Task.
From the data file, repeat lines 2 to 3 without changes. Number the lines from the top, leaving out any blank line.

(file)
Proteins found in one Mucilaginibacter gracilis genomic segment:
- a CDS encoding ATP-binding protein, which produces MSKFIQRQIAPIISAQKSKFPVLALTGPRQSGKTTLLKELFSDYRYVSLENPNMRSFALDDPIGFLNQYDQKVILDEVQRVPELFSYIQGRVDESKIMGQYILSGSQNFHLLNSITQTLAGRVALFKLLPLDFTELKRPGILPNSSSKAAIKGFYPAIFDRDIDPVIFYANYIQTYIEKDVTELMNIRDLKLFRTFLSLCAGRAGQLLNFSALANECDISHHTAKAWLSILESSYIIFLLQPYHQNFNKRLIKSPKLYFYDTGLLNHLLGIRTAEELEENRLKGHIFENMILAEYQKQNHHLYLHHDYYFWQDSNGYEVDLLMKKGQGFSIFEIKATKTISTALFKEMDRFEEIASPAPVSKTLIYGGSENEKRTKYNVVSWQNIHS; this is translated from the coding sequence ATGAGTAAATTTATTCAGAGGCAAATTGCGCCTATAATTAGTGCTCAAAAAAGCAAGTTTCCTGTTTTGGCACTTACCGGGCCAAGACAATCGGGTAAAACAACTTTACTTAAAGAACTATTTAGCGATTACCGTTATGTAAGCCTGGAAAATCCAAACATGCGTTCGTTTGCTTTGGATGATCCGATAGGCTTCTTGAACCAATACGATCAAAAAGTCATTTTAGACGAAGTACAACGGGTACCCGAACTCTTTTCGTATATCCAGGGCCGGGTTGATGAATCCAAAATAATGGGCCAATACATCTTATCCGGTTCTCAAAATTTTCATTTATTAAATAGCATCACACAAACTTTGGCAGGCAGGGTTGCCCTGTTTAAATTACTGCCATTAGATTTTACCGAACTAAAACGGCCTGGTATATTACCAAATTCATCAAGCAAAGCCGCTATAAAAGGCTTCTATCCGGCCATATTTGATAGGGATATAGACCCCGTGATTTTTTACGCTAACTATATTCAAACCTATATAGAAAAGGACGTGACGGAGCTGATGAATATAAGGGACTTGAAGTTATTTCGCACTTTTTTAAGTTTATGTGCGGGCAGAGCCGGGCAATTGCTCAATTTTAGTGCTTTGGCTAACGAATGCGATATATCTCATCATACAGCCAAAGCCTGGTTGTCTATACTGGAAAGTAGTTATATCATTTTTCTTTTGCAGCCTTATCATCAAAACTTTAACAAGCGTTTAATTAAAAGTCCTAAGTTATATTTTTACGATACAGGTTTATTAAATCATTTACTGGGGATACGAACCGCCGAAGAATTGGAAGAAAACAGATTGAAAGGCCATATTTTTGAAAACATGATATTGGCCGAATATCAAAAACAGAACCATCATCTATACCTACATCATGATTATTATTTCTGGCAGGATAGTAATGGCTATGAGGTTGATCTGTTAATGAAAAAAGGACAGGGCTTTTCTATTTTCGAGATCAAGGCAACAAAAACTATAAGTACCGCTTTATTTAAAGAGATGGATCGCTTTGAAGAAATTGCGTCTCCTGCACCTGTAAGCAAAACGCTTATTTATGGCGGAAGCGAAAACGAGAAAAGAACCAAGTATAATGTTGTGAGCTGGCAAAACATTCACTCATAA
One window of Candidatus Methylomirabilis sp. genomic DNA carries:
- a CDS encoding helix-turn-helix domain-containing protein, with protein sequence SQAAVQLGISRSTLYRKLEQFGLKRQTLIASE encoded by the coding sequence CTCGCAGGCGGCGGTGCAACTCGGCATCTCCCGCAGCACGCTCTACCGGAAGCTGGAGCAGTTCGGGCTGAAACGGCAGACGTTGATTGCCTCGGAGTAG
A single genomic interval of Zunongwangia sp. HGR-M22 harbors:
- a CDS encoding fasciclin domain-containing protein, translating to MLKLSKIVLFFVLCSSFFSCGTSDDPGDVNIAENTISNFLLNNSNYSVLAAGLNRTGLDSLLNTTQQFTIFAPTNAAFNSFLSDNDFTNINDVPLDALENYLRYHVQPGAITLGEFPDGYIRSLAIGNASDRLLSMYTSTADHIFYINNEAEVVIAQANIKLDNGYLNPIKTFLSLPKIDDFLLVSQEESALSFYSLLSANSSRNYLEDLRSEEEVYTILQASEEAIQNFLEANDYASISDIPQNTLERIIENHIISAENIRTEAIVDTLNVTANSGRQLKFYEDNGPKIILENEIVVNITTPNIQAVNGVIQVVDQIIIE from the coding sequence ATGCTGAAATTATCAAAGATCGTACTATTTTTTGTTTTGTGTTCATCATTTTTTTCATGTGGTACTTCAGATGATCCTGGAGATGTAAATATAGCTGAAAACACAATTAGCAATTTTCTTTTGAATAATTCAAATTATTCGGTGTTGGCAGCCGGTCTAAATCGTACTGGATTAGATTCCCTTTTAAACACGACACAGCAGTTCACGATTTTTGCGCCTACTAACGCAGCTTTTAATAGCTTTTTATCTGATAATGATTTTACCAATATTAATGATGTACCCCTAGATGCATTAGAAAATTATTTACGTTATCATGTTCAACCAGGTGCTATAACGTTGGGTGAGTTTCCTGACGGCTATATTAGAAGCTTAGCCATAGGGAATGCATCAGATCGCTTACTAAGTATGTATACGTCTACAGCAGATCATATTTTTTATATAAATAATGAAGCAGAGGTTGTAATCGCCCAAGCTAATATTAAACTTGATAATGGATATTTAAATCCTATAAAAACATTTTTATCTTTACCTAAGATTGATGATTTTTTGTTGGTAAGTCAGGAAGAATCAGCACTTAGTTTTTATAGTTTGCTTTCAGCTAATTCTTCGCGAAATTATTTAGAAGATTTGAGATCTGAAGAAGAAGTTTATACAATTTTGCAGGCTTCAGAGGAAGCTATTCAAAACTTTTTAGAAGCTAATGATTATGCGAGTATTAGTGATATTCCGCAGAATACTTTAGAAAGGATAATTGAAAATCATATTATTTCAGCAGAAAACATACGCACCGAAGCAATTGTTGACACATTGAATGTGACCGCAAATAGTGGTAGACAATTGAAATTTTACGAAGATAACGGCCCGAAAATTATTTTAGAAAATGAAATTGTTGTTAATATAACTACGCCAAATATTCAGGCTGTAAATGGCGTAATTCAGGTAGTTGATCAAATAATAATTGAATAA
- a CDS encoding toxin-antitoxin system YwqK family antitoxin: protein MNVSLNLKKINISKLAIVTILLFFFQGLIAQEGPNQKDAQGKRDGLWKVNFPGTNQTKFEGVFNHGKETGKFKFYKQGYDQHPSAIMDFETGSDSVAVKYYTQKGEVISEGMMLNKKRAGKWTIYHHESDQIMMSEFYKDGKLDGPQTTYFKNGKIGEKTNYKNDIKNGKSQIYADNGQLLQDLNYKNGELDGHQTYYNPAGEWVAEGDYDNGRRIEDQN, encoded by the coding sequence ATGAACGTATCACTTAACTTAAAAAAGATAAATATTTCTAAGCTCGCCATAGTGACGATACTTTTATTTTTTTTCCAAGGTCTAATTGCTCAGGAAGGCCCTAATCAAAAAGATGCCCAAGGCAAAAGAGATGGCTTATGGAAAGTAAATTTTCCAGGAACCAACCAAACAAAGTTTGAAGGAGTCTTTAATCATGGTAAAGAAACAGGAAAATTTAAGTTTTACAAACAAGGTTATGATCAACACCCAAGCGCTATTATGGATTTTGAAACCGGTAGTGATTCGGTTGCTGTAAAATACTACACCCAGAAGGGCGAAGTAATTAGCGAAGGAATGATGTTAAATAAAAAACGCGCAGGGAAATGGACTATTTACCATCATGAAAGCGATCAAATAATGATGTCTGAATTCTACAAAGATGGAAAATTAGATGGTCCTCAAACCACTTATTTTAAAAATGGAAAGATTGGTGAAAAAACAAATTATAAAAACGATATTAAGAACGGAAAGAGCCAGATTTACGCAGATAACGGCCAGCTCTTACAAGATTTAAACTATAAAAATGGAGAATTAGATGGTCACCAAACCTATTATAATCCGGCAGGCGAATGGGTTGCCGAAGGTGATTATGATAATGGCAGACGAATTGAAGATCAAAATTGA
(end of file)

- a CDS encoding ATP-binding protein, which produces MSKFIQRQIAPIISAQKSKFPVLALTGPRQSGKTTLLKELFSDYRYVSLENPNMRSFALDDPIGFLNQYDQKVILDEVQRVPELFSYIQGRVDESKIMGQYILSGSQNFHLLNSITQTLAGRVALFKLLPLDFTELKRPGILPNSSSKAAIKGFYPAIFDRDIDPVIFYANYIQTYIEKDVTELMNIRDLKLFRTFLSLCAGRAGQLLNFSALANECDISHHTAKAWLSILESSYIIFLLQPYHQNFNKRLIKSPKLYFYDTGLLNHLLGIRTAEELEENRLKGHIFENMILAEYQKQNHHLYLHHDYYFWQDSNGYEVDLLMKKGQGFSIFEIKATKTISTALFKEMDRFEEIASPAPVSKTLIYGGSENEKRTKYNVVSWQNIHS; this is translated from the coding sequence ATGAGTAAATTTATTCAGAGGCAAATTGCGCCTATAATTAGTGCTCAAAAAAGCAAGTTTCCTGTTTTGGCACTTACCGGGCCAAGACAATCGGGTAAAACAACTTTACTTAAAGAACTATTTAGCGATTACCGTTATGTAAGCCTGGAAAATCCAAACATGCGTTCGTTTGCTTTGGATGATCCGATAGGCTTCTTGAACCAATACGATCAAAAAGTCATTTTAGACGAAGTACAACGGGTACCCGAACTCTTTTCGTATATCCAGGGCCGGGTTGATGAATCCAAAATAATGGGCCAATACATCTTATCCGGTTCTCAAAATTTTCATTTATTAAATAGCATCACACAAACTTTGGCAGGCAGGGTTGCCCTGTTTAAATTACTGCCATTAGATTTTACCGAACTAAAACGGCCTGGTATATTACCAAATTCATCAAGCAAAGCCGCTATAAAAGGCTTCTATCCGGCCATATTTGATAGGGATATAGACCCCGTGATTTTTTACGCTAACTATATTCAAACCTATATAGAAAAGGACGTGACGGAGCTGATGAATATAAGGGACTTGAAGTTATTTCGCACTTTTTTAAGTTTATGTGCGGGCAGAGCCGGGCAATTGCTCAATTTTAGTGCTTTGGCTAACGAATGCGATATATCTCATCATACAGCCAAAGCCTGGTTGTCTATACTGGAAAGTAGTTATATCATTTTTCTTTTGCAGCCTTATCATCAAAACTTTAACAAGCGTTTAATTAAAAGTCCTAAGTTATATTTTTACGATACAGGTTTATTAAATCATTTACTGGGGATACGAACCGCCGAAGAATTGGAAGAAAACAGATTGAAAGGCCATATTTTTGAAAACATGATATTGGCCGAATATCAAAAACAGAACCATCATCTATACCTACATCATGATTATTATTTCTGGCAGGATAGTAATGGCTATGAGGTTGATCTGTTAATGAAAAAAGGACAGGGCTTTTCTATTTTCGAGATCAAGGCAACAAAAACTATAAGTACCGCTTTATTTAAAGAGATGGATCGCTTTGAAGAAATTGCGTCTCCTGCACCTGTAAGCAAAACGCTTATTTATGGCGGAAGCGAAAACGAGAAAAGAACCAAGTATAATGTTGTGAGCTGGCAAAACATTCACTCATAA
One window of Candidatus Methylomirabilis sp. genomic DNA carries: